MERR dolphin count to take place July 21

Eight species can be found in Delaware waters
July 19, 2018

Saturday, July 21, will mark the annual MERR Institute Dolphin Count, during which volunteers along Delaware's coastlines will help with the reporting of one of the most popular Delaware residents, the Atlantic Bottlenose Dolphin.

And while the Bottlenose may be the most visible to those along the coastline, they are only one of eight species that can be found swimming about in Delaware waters. Here's a closer look:

Striped Dolphin (Stenella coeruleoalba): Notable for a black patch around each eye, a thin dark streak behind eye, and one or two dark bands between its eyes and flippers, the striped dolphin (also known as the blue-white dolphin) is a highly sociable species that often travels in large groups (known as pods) numbering from 25 to 100. They are the Wilt Chamberlains of the dolphin world, known to jump out of the water more than 20 feet when swimming or playing. They are also quite agile, able to perform back somersaults, tail spins, swim upside-down and ride along a boat's bow in some areas. When searching for food such as fish, squid and shrimp, the Striped Dolphin can submerge for up to 10 minutes and reach depths of 600-plus feet. They are considered conscious breathers, which means they are never completely asleep and always aware of their surroundings.

Atlantic White-sided Dolphin (Lagenorhynchus acutus): Their name taken from their distinguishable white belly and sides, this playful, sociable species also enjoys traveling in large groups offshore (usually in waters over 100 feet deep). They have been observed interacting in the wild with other cetacean species such as the fin whale, humpback whale and long-finned pilot whale.

Common Dolphin (Delphinus delphis): There are actually two versions of the Common Dolphin, the short- and long-beaked, both of which have been documented, with the long-beaked being more noticed in coastal waters. These fast, agile dolphins have much darker backs and can be spotted playfully frolicing in waters offshore, whether it's jumping, flipping, bow-riding boats or wake-riding whales.

Atlantic Bottlenose Dolphin (Tursiops truncatus): Perhaps the most well-known of all dolphin species, they display a high level of intelligence, ability to learn and perform complex tasks. Combined with their outgoing nature, these made them very popular in mainstream culture. They are believed to have excellent eyesight and hearing, but have a poor sense of smell because the blowhole is their nose and it must close during dives to avoid taking water into the lungs. They have been observed numerous times helping others, leading humans back to land, defending them against attacks from sharks and helping other marine mammals find their way back home when lost at sea.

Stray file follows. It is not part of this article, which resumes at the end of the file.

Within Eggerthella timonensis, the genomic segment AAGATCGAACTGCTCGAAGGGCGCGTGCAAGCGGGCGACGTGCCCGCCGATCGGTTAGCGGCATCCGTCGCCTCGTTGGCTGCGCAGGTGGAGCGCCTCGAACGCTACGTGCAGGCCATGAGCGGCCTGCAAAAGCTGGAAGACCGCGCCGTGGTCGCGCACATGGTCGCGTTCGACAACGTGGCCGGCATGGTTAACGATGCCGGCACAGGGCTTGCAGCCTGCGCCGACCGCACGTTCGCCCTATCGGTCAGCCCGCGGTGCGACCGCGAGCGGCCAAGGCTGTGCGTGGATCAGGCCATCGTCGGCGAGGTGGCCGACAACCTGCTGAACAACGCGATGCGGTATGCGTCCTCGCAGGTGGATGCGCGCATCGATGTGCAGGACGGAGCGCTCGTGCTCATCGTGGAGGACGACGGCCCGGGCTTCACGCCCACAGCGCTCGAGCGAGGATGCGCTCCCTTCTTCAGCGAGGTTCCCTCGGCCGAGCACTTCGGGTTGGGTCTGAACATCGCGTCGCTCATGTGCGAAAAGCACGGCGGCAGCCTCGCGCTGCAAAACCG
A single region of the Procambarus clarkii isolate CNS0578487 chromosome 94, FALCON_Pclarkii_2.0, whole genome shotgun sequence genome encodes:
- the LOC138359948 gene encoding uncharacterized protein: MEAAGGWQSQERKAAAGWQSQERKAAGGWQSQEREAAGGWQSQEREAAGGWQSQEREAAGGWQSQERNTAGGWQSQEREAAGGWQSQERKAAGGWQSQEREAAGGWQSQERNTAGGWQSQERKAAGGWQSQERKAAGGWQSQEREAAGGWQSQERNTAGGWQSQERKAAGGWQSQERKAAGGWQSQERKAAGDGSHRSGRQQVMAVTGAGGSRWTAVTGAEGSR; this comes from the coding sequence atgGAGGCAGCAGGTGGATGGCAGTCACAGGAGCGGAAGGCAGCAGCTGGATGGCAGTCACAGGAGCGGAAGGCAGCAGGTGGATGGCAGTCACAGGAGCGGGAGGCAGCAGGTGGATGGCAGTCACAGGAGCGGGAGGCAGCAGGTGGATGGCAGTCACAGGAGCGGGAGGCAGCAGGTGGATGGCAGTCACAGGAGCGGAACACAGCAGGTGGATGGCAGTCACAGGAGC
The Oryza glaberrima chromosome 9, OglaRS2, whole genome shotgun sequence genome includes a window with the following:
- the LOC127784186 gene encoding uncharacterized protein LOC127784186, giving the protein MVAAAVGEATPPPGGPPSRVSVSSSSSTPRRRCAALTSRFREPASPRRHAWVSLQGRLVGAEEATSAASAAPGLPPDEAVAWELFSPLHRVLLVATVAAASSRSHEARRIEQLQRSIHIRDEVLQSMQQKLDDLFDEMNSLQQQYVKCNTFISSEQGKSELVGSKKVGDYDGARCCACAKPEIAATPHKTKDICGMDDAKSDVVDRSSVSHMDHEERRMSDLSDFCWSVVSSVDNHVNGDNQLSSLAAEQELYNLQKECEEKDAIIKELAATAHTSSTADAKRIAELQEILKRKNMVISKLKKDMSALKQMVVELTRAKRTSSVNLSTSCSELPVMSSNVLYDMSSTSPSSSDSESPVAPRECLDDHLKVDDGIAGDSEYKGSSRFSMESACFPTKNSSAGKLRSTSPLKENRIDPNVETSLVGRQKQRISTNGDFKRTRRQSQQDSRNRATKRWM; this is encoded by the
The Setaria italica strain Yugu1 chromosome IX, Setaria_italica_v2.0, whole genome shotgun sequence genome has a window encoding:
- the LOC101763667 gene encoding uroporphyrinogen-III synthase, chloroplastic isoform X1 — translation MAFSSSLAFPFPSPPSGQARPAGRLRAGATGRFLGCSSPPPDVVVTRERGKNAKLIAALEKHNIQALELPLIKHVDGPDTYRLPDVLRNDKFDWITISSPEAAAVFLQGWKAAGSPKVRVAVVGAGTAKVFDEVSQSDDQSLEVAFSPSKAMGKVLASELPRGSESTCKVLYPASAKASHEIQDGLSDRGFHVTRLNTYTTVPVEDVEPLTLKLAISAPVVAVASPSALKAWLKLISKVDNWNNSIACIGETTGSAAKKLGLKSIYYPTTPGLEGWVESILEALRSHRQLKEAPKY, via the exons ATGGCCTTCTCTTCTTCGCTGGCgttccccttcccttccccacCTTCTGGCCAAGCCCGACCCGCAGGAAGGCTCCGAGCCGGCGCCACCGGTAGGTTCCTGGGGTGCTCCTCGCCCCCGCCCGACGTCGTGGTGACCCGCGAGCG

Risso's Dolphin: Risso's are solitary animals (found traveling in small groups of about 5) and are easily distinguished by their near-black to light-gray-colored skin tone and bulbous-shaped head. As they age, their skin goes from a dark near-black coloring to a light-gray color. They also have a blunt bulbous-shaped head and a large dorsal fin which helps them stabilize and navigate through the ocean water. In order to identify one another, each dolphin has a unique frequency that allows the group to know which one is communicating in the group.

Atlantic Spotted Dolphin: Throughout their youth, the spotted dolphins don't have spots at all, and more resemble slender versions of their Bottlenose cousins. They acquire the spots with age. They are known as gregarious dolphins, often found in social groups and close families, with the calves staying with their mothers for their first five years of life. They have also been observed to be strategic group hunters, where they will encircle their prey of small fish.

Rough-toothed dolphin: This dolphin gets its name from its roughly shaped teeth, which make the species easy to identify among other dolphins. They also possess a streamlined body which makes it easy to travel through the water with very little water resistance. They also have a large dorsal fin, long snout and a canonical-shaped head when compared to other dolphins that are known to have smaller snouts and more melon-shaped skulls. Their skin tone is a combination of light and dark gray coloring and many of the older species are known to exhibit white, yellow or pink markings around the mouth and sides of their body.

Harbor Porpoise: As the name suggests these porpoises tend to swim in or around harbors in coastal waters, such as bays, estuaries, harbors, rivers and tidal channels. When it comes to the social lives of harbor porpoises, little is known about them and how they live, and they are considered relatively passive when it comes to others. When approached by boats the harbor porpoise prefers to keep its distance and may shy away from approaching aquatic vehicles.

MERR is a nonprofit organization dedicated to the conservation of marine mammals and sea turtles and their habitat. MERR provides stranding response for marine animals that occur throughout the state of Delaware.